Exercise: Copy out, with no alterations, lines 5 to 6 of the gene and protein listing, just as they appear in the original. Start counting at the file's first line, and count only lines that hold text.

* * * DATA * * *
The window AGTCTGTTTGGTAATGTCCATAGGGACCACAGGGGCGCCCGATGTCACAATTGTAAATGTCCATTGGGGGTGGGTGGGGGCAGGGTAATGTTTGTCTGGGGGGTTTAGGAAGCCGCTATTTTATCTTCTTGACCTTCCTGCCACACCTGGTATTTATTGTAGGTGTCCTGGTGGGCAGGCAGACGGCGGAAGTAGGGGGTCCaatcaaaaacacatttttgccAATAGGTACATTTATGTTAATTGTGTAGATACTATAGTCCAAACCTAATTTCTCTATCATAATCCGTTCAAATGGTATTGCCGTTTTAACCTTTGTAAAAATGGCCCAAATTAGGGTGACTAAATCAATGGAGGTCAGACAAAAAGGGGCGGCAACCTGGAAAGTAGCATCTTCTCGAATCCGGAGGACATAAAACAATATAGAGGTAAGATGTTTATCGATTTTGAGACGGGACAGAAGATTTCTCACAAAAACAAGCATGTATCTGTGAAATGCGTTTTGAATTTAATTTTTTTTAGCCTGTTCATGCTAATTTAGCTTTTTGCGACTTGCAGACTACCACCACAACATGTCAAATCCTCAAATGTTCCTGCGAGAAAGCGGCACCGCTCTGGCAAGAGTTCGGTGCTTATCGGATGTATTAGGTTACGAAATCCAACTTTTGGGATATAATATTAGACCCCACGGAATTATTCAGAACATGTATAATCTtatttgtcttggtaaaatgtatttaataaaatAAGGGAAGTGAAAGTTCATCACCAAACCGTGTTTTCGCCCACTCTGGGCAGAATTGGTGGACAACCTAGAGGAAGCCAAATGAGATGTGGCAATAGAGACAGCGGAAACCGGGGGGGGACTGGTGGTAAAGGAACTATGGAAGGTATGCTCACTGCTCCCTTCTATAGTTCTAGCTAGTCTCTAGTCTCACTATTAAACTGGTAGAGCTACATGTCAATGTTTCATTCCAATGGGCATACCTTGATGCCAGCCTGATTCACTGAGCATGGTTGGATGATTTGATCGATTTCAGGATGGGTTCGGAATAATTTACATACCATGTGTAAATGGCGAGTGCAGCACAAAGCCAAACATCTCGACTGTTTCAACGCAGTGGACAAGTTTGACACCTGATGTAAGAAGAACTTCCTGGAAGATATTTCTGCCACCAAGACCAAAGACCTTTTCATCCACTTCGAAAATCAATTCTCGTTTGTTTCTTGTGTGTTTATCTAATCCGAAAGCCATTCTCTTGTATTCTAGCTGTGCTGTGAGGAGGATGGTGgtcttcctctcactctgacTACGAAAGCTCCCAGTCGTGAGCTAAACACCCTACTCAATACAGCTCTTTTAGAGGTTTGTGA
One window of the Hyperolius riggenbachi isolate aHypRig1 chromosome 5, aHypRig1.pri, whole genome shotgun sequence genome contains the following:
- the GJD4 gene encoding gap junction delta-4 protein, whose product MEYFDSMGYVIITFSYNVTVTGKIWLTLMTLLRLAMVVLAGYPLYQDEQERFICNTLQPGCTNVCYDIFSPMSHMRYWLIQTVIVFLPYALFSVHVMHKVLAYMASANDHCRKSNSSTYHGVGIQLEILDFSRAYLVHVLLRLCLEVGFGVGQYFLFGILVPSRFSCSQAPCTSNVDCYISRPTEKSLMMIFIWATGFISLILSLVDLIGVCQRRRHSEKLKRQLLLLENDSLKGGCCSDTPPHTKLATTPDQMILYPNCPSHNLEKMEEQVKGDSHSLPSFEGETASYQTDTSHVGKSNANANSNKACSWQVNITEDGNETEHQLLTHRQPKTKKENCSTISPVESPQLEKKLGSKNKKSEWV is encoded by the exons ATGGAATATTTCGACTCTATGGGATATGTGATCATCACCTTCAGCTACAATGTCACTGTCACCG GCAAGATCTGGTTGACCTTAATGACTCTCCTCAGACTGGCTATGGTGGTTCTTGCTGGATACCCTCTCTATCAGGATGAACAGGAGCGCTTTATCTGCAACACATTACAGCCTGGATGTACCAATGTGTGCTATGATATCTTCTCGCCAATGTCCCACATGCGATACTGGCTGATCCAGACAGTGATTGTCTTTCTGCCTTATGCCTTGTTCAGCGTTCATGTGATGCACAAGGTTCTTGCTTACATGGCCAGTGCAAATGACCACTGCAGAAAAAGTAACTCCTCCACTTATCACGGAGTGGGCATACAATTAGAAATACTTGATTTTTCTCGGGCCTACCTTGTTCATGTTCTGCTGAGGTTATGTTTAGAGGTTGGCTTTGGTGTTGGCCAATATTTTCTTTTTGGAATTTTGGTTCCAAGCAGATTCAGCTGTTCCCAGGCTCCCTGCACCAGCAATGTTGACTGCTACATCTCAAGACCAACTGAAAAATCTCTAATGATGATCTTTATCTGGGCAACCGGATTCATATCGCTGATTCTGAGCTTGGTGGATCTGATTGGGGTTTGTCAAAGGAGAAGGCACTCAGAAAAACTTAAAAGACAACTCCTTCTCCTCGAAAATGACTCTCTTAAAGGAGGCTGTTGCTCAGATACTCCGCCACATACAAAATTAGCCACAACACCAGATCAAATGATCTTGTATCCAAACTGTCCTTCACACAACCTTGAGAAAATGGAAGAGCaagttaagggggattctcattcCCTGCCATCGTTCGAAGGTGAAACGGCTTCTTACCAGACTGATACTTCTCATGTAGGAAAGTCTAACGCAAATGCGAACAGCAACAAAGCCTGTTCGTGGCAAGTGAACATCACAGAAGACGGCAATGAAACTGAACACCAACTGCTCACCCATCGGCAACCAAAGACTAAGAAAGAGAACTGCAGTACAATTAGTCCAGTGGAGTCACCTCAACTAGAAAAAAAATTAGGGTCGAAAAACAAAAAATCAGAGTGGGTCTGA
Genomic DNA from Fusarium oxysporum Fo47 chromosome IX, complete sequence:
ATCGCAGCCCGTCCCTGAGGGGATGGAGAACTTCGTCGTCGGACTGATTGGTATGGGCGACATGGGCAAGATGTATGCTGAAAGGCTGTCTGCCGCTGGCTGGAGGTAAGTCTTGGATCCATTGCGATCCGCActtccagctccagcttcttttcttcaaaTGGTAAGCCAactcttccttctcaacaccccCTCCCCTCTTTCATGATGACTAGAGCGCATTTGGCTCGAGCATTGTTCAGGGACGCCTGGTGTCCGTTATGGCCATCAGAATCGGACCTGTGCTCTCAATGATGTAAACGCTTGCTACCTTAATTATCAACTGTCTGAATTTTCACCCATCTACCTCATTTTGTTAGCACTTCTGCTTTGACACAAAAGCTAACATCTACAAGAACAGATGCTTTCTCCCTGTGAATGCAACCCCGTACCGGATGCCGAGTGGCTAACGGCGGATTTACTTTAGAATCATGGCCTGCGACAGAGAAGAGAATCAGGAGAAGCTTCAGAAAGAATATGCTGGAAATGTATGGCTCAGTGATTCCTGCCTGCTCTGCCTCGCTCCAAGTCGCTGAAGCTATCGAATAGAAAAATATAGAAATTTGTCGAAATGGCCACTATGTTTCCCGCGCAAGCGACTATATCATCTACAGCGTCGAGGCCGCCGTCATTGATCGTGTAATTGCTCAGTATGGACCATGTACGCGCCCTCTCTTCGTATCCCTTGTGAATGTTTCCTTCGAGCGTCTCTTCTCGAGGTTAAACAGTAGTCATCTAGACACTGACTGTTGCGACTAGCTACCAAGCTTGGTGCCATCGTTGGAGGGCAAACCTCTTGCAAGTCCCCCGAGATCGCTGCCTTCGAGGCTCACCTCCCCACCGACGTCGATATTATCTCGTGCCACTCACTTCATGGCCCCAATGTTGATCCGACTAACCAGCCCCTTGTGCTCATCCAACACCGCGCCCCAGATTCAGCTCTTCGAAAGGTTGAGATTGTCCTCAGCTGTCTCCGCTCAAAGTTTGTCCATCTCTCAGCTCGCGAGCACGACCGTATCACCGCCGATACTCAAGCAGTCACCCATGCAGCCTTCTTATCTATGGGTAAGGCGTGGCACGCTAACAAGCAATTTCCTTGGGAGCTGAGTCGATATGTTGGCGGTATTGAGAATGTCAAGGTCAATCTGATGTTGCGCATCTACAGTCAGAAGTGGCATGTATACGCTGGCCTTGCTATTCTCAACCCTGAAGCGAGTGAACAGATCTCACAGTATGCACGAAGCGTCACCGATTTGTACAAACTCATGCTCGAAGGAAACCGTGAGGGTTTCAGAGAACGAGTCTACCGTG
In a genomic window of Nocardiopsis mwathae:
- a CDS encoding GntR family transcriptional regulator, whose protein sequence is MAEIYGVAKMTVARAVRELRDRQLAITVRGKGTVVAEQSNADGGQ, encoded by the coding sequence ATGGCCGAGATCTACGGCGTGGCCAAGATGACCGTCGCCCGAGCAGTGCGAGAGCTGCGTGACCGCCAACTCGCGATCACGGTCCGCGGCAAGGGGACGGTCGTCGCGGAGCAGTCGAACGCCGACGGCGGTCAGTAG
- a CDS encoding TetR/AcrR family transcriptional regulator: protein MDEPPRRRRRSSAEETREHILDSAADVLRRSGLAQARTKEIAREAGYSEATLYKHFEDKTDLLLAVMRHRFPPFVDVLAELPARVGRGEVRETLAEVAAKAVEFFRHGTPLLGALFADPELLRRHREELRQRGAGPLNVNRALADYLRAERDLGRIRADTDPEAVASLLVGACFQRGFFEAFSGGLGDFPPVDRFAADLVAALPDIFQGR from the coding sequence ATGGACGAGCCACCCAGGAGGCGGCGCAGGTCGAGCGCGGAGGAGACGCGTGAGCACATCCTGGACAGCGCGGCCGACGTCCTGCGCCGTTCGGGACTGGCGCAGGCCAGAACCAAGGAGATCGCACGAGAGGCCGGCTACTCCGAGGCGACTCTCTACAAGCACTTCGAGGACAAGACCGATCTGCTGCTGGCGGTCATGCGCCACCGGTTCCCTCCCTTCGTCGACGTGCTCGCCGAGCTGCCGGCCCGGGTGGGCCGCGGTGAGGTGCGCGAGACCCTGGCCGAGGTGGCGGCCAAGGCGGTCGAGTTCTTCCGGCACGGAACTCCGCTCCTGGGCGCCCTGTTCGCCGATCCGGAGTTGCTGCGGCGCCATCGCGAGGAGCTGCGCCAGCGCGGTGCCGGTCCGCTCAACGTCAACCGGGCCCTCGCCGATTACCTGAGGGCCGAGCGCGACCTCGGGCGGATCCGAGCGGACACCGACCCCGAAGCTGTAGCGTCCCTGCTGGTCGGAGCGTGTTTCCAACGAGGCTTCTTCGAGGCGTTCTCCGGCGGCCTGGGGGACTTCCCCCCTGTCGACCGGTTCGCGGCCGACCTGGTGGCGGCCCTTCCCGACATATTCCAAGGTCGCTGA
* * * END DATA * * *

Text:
ATCGCAGCCCGTCCCTGAGGGGATGGAGAACTTCGTCGTCGGACTGATTGGTATGGGCGACATGGGCAAGATGTATGCTGAAAGGCTGTCTGCCGCTGGCTGGAGGTAAGTCTTGGATCCATTGCGATCCGCActtccagctccagcttcttttcttcaaaTGGTAAGCCAactcttccttctcaacaccccCTCCCCTCTTTCATGATGACTAGAGCGCATTTGGCTCGAGCATTGTTCAGGGACGCCTGGTGTCCGTTATGGCCATCAGAATCGGACCTGTGCTCTCAATGATGTAAACGCTTGCTACCTTAATTATCAACTGTCTGAATTTTCACCCATCTACCTCATTTTGTTAGCACTTCTGCTTTGACACAAAAGCTAACATCTACAAGAACAGATGCTTTCTCCCTGTGAATGCAACCCCGTACCGGATGCCGAGTGGCTAACGGCGGATTTACTTTAGAATCATGGCCTGCGACAGAGAAGAGAATCAGGAGAAGCTTCAGAAAGAATATGCTGGAAATGTATGGCTCAGTGATTCCTGCCTGCTCTGCCTCGCTCCAAGTCGCTGAAGCTATCGAATAGAAAAATATAGAAATTTGTCGAAATGGCCACTATGTTTCCCGCGCAAGCGACTATATCATCTACAGCGTCGAGGCCGCCGTCATTGATCGTGTAATTGCTCAGTATGGACCATGTACGCGCCCTCTCTTCGTATCCCTTGTGAATGTTTCCTTCGAGCGTCTCTTCTCGAGGTTAAACAGTAGTCATCTAGACACTGACTGTTGCGACTAGCTACCAAGCTTGGTGCCATCGTTGGAGGGCAAACCTCTTGCAAGTCCCCCGAGATCGCTGCCTTCGAGGCTCACCTCCCCACCGACGTCGATATTATCTCGTGCCACTCACTTCATGGCCCCAATGTTGATCCGACTAACCAGCCCCTTGTGCTCATCCAACACCGCGCCCCAGATTCAGCTCTTCGAAAGGTTGAGATTGTCCTCAGCTGTCTCCGCTCAAAGTTTGTCCATCTCTCAGCTCGCGAGCACGACCGTATCACCGCCGATACTCAAGCAGTCACCCATGCAGCCTTCTTATCTATGGGTAAGGCGTGGCACGCTAACAAGCAATTTCCTTGGGAGCTGAGTCGATATGTTGGCGGTATTGAGAATGTCAAGGTCAATCTGATGTTGCGCATCTACAGTCAGAAGTGGCATGTATACGCTGGCCTTGCTATTCTCAACCCTGAAGCGAGTGAACAGATCTCACAGTATGCACGAAGCGTCACCGATTTGTACAAACTCATGCTCGAAGGAAACCGTGAGGGTTTCAGAGAACGAGTCTACCGTG
In a genomic window of Nocardiopsis mwathae: